Three Ward Melville Students Named Siemens Semifinalists

Jessica Guo and Samuel Kim

Three seniors attending Ward Melville High School, Brandon Feng, Kirti Nath, and Nestor Tkachenko have been recognized as semifinalists in the 2016 Siemens Competition in Math, Science and Technology, a prestigious science research competition for high school students. In addition, Nestor was also named a regional finalist.

The Siemens competition was established in 1999 by the Siemens Foundation to increase access to higher level education for students gifted in STEM subjects. This year, over 1600 individual projects were submitted by dedicated students, of which only 498 were named semifinalists on October 18th, 2016. On October 19th, the 96 regional finalists were named. As a finalist, Nestor presented his project at a regional competition in November to the Siemens committee, and could be selected to advance to the final phase of the competition, the National Finals at The George Washington University in Washington, D.C, in early December. There, $500,000 in scholarship money will be awarded, including two top prizes of $100,000.

Brandon’s project “A Robust Sensor Network-based Estimation Model for Wind Fields” focused around estimating wind fields using solar irradiance data taken from solar panels in order to maximize panel efficiency, while Kirti’s project, entitled “Assessing the developmental and metabolic toxicity of neuroactive pharmaceuticals using early life stage zebrafish” focused on the implications of pharmaceutical compounds released into the environment on wildlife.

Nestor’s project is on Eddy Current Levitation, which occurs when an alternating current is sent through a coil placed above a conducting plate, such as aluminum. He explored the possibility of using this technology commercially, and discovered that it could potentially be tremendously more efficient than the most efficient cars. While it would require aluminum roadways to function, roads out of sufficiently thick aluminum would cost much less than asphalt roads overall. Nestor originally entered the Siemens competition for fun and to share the research he had been doing the previous year, so his reaction was rather neutral at first. But now he feels differently, asserting, “Now I feel a bit overwhelmed with the Siemens Regional competition coming up, along with early action college applications and the Intel STS deadline approaching.”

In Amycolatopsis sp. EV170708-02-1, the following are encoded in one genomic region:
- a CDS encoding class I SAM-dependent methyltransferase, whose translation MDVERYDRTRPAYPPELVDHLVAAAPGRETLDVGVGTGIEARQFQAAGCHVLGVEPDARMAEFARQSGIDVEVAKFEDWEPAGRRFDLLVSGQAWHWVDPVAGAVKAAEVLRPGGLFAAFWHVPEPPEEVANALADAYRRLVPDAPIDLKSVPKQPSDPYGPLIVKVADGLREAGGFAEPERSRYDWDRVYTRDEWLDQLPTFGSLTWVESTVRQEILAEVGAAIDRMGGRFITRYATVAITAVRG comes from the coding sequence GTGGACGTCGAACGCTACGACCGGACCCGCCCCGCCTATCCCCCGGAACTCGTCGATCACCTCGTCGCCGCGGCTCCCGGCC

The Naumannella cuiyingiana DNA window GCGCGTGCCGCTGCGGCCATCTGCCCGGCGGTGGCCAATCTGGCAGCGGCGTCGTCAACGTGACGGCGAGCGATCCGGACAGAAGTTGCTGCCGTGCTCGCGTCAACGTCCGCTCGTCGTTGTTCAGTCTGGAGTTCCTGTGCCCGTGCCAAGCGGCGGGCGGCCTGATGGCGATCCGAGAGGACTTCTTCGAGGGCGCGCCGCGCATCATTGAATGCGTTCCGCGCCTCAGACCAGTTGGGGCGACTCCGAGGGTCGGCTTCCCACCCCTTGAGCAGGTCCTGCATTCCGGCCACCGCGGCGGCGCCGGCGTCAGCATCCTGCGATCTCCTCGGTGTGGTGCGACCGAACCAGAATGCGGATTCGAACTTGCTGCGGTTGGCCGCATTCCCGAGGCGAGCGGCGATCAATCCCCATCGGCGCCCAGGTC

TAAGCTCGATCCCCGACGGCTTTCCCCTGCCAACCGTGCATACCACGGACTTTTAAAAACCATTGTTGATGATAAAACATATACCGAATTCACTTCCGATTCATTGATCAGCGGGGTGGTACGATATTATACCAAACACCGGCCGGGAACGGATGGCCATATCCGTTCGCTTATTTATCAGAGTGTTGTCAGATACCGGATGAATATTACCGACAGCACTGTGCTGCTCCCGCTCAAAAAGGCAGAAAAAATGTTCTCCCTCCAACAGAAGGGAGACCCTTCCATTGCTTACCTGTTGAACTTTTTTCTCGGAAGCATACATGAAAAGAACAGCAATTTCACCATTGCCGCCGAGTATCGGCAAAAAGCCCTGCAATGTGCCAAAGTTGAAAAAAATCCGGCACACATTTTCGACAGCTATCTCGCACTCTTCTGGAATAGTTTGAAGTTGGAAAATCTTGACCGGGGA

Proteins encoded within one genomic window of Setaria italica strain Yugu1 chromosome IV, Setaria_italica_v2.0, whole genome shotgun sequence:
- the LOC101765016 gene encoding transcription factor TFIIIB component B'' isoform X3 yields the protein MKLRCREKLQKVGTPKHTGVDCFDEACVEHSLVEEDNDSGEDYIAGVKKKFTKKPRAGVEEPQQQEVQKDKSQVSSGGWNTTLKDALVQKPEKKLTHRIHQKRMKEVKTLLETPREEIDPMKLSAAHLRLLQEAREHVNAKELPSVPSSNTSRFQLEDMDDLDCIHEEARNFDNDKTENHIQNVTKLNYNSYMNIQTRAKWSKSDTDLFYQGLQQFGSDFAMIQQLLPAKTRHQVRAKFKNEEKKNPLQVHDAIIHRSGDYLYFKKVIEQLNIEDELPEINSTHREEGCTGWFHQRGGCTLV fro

When asked to give advice to students interested entering the Siemens the competition, Nestor replied, “I would really recommend choosing a topic you are very passionate about. I personally have been interested in magnetic levitation since my first years in school, and have explored various areas in the field. I also really recommend that you come up with your own research idea rather than piggy-backing off your mentors idea, since it will prompt you to be much more involved and passionate about the research. Lastly, make sure to use all the resources you have; anyone you know who is an expert or has experience in the field, a teacher at Ward Melville or someone from InSTAR can give you great advice.”